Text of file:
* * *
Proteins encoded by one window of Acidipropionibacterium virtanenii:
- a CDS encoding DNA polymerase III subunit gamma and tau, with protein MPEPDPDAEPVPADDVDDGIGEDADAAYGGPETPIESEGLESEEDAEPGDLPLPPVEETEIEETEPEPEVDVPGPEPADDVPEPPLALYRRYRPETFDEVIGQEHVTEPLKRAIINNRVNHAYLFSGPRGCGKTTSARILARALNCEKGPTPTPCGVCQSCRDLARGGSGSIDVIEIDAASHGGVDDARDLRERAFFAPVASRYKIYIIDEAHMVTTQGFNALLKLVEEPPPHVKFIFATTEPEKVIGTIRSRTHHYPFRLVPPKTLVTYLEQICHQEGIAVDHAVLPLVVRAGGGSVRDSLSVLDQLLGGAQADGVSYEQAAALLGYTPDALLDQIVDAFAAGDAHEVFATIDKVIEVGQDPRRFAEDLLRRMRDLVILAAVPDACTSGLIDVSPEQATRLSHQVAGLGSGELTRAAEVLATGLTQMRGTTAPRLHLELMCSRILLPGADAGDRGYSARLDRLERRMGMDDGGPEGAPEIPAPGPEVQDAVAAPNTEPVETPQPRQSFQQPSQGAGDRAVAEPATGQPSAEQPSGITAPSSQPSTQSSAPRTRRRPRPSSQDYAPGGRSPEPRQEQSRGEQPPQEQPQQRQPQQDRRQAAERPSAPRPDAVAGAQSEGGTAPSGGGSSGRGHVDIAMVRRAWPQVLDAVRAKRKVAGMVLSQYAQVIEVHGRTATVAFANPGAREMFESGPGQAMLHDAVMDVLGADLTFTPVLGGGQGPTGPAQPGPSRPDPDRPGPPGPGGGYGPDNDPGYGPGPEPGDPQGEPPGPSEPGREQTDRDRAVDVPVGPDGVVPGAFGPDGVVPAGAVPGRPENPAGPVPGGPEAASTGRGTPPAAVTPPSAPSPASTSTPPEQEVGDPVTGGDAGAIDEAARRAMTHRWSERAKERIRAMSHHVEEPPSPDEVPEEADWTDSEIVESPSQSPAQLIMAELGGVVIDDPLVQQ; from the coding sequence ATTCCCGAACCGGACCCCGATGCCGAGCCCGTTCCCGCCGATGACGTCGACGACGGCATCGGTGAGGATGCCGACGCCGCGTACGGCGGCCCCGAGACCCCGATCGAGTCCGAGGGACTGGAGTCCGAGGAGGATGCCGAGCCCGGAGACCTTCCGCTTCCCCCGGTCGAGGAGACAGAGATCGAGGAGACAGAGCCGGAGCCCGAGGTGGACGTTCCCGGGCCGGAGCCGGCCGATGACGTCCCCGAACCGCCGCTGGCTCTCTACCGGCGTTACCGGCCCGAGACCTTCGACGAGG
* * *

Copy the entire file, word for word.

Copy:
Proteins encoded by one window of Acidipropionibacterium virtanenii:
- a CDS encoding DNA polymerase III subunit gamma and tau, with protein MPEPDPDAEPVPADDVDDGIGEDADAAYGGPETPIESEGLESEEDAEPGDLPLPPVEETEIEETEPEPEVDVPGPEPADDVPEPPLALYRRYRPETFDEVIGQEHVTEPLKRAIINNRVNHAYLFSGPRGCGKTTSARILARALNCEKGPTPTPCGVCQSCRDLARGGSGSIDVIEIDAASHGGVDDARDLRERAFFAPVASRYKIYIIDEAHMVTTQGFNALLKLVEEPPPHVKFIFATTEPEKVIGTIRSRTHHYPFRLVPPKTLVTYLEQICHQEGIAVDHAVLPLVVRAGGGSVRDSLSVLDQLLGGAQADGVSYEQAAALLGYTPDALLDQIVDAFAAGDAHEVFATIDKVIEVGQDPRRFAEDLLRRMRDLVILAAVPDACTSGLIDVSPEQATRLSHQVAGLGSGELTRAAEVLATGLTQMRGTTAPRLHLELMCSRILLPGADAGDRGYSARLDRLERRMGMDDGGPEGAPEIPAPGPEVQDAVAAPNTEPVETPQPRQSFQQPSQGAGDRAVAEPATGQPSAEQPSGITAPSSQPSTQSSAPRTRRRPRPSSQDYAPGGRSPEPRQEQSRGEQPPQEQPQQRQPQQDRRQAAERPSAPRPDAVAGAQSEGGTAPSGGGSSGRGHVDIAMVRRAWPQVLDAVRAKRKVAGMVLSQYAQVIEVHGRTATVAFANPGAREMFESGPGQAMLHDAVMDVLGADLTFTPVLGGGQGPTGPAQPGPSRPDPDRPGPPGPGGGYGPDNDPGYGPGPEPGDPQGEPPGPSEPGREQTDRDRAVDVPVGPDGVVPGAFGPDGVVPAGAVPGRPENPAGPVPGGPEAASTGRGTPPAAVTPPSAPSPASTSTPPEQEVGDPVTGGDAGAIDEAARRAMTHRWSERAKERIRAMSHHVEEPPSPDEVPEEADWTDSEIVESPSQSPAQLIMAELGGVVIDDPLVQQ; from the coding sequence ATTCCCGAACCGGACCCCGATGCCGAGCCCGTTCCCGCCGATGACGTCGACGACGGCATCGGTGAGGATGCCGACGCCGCGTACGGCGGCCCCGAGACCCCGATCGAGTCCGAGGGACTGGAGTCCGAGGAGGATGCCGAGCCCGGAGACCTTCCGCTTCCCCCGGTCGAGGAGACAGAGATCGAGGAGACAGAGCCGGAGCCCGAGGTGGACGTTCCCGGGCCGGAGCCGGCCGATGACGTCCCCGAACCGCCGCTGGCTCTCTACCGGCGTTACCGGCCCGAGACCTTCGACGAGG